You’ve probably heard of Wordle – the puzzle game that took the Internet by storm in January 2022. The game itself is simple: a puzzle that comes out once a day, features solutions that never feel so obscure as to make the game impossible, and provides a few minutes of concentration for millions of players each morning. The player guesses five letter words, and is told whether they got any of the letters correct and whether those letters are in the correct position. The goal is to get the word in as few guesses as possible, but if you haven’t been successful after 6 guesses, the game is over.
On top of the game being well designed and fun, it comes with a cute backstory for players to gush over. Inventor Josh Wardle created the game as a gift to his partner with a penchant for word games and the community grew from Josh and his immediate circle to a worldwide sensation. While at first Wardle insisted that he had no interest in making money off of the game and simply enjoyed the excitement surrounding it, he sold the game to the New York Times for an undisclosed 7 figure sum in late January.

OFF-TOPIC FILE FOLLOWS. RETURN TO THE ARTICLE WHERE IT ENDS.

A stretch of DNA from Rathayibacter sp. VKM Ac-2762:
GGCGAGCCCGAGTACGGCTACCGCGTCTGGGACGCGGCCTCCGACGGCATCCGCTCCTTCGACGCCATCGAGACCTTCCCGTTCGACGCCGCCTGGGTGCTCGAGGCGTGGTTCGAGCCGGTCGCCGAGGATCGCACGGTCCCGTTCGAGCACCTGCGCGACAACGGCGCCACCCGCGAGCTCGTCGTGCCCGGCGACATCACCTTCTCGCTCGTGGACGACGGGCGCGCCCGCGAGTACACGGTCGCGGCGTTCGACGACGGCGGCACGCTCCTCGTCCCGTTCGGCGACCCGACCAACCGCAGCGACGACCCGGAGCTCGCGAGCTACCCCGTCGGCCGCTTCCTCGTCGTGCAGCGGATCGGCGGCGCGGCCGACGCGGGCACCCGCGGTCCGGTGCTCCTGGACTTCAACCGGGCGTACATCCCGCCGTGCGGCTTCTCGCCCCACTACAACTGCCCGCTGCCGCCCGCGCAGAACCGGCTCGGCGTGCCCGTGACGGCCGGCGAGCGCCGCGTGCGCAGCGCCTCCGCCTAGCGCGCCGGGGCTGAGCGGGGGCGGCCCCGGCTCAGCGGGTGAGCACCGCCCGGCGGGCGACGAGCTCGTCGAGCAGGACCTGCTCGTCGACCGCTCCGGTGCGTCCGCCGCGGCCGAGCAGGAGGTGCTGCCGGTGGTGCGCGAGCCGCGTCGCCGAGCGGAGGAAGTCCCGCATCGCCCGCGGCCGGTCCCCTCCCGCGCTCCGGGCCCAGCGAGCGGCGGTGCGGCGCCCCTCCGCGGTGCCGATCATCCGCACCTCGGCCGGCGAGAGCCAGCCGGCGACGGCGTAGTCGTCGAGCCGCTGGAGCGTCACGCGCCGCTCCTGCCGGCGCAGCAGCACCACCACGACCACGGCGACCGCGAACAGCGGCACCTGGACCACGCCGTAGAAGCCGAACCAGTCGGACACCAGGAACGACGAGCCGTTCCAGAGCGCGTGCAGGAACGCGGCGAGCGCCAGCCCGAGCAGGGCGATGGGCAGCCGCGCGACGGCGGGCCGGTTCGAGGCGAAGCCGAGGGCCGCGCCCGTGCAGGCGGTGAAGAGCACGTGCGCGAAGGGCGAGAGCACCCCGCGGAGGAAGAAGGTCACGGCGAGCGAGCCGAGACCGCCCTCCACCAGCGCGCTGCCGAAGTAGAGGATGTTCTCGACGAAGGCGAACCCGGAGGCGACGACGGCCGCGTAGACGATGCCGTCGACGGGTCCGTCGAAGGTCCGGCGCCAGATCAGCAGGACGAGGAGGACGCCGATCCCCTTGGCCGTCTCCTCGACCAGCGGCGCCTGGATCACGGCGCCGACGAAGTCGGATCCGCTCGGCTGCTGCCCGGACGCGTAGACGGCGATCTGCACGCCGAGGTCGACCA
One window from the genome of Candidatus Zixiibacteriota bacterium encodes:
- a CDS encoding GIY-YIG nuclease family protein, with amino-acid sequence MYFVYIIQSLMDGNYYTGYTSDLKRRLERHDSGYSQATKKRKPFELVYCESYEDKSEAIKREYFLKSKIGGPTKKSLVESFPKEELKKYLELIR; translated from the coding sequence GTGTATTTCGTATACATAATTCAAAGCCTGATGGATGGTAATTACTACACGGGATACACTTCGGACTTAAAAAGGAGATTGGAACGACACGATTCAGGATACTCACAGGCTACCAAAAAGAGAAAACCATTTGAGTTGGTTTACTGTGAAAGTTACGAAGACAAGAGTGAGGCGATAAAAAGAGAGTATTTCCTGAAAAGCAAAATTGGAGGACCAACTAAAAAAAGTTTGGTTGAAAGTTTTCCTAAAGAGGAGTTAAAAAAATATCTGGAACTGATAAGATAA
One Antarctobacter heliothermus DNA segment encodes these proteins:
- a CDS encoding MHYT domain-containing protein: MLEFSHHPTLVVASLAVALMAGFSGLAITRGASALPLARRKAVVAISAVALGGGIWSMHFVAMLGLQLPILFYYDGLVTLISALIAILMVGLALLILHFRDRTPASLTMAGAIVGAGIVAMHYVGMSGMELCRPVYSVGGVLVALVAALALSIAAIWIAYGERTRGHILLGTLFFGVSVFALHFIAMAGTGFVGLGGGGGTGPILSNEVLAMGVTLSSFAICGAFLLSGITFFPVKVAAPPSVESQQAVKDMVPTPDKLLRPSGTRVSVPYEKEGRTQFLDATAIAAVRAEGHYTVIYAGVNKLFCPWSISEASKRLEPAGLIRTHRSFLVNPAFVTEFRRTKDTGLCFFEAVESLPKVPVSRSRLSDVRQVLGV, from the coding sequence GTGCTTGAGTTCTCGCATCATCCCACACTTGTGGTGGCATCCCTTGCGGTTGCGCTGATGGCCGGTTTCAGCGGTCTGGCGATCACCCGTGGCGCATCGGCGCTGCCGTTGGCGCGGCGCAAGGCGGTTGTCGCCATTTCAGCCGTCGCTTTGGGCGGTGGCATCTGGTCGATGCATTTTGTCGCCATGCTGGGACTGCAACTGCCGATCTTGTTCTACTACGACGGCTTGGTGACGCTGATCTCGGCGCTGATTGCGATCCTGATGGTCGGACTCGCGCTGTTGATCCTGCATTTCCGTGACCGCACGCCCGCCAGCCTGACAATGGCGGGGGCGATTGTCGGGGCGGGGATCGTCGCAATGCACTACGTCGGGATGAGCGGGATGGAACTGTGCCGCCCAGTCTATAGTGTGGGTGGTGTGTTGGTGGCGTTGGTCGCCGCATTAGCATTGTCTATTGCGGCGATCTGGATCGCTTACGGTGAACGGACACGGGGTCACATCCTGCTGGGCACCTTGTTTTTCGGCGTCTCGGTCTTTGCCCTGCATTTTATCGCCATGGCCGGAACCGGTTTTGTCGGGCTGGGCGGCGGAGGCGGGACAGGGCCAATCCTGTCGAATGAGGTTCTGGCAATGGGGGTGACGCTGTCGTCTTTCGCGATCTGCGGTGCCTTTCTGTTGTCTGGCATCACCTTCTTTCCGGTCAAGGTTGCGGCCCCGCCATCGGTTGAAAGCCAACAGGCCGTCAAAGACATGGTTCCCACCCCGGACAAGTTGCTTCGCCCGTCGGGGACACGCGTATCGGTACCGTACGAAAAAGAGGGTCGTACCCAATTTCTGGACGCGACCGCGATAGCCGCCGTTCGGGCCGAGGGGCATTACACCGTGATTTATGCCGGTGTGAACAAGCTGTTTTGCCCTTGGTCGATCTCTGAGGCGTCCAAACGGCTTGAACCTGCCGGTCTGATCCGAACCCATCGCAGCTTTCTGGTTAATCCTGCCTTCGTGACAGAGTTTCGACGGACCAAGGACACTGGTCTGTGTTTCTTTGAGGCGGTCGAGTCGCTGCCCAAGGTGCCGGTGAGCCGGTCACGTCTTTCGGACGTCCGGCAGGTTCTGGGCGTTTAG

It’s unsurprising that the New York Times would express an interest in the game given their existing catalog of short daily word games. Wordle is a valid addition to the daily crosswords (both full size and mini) as well as others including the Spelling Bee. However, many users have expressed displeasure at the New York Times’ “version” of Wordle. Before the acquisition, the game would randomly generate a solution word each day from a bank of around 2500 five letter words selected by Wardle’s partner as recognizable, acceptable answers. However, once the game made its switch to the New York Times’ platform on February 10, there was almost immediately a streak of more difficult words, including ulcer, cynic, and caulk. Users on Twitter expressed their outrage, worrying that the New York Times had made Wordle more difficult to match its notoriously tricky daily crossword.
According to the media giant, this is not the case. While the NYT has gone into the game and removed certain words, including profanity and words spelled using British English, it has not added any words nor has it begun to manually select the daily solution. Random generation necessitates that harder words will be selected, and it is not unreasonable that they may come close together.
It seems that in general, the frustration surrounding Wordle may be more rooted in the change in the story behind the game rather than any differences in the game itself. While users could once feel a sense of parasocial pride for Wardle’s achievement, playing a game hosted by a media giant like the New York Times lacks the charm it once had. In a world where users feel overwhelmed by the same massive companies dominating their respective industries, it was nice to support something that felt more homegrown.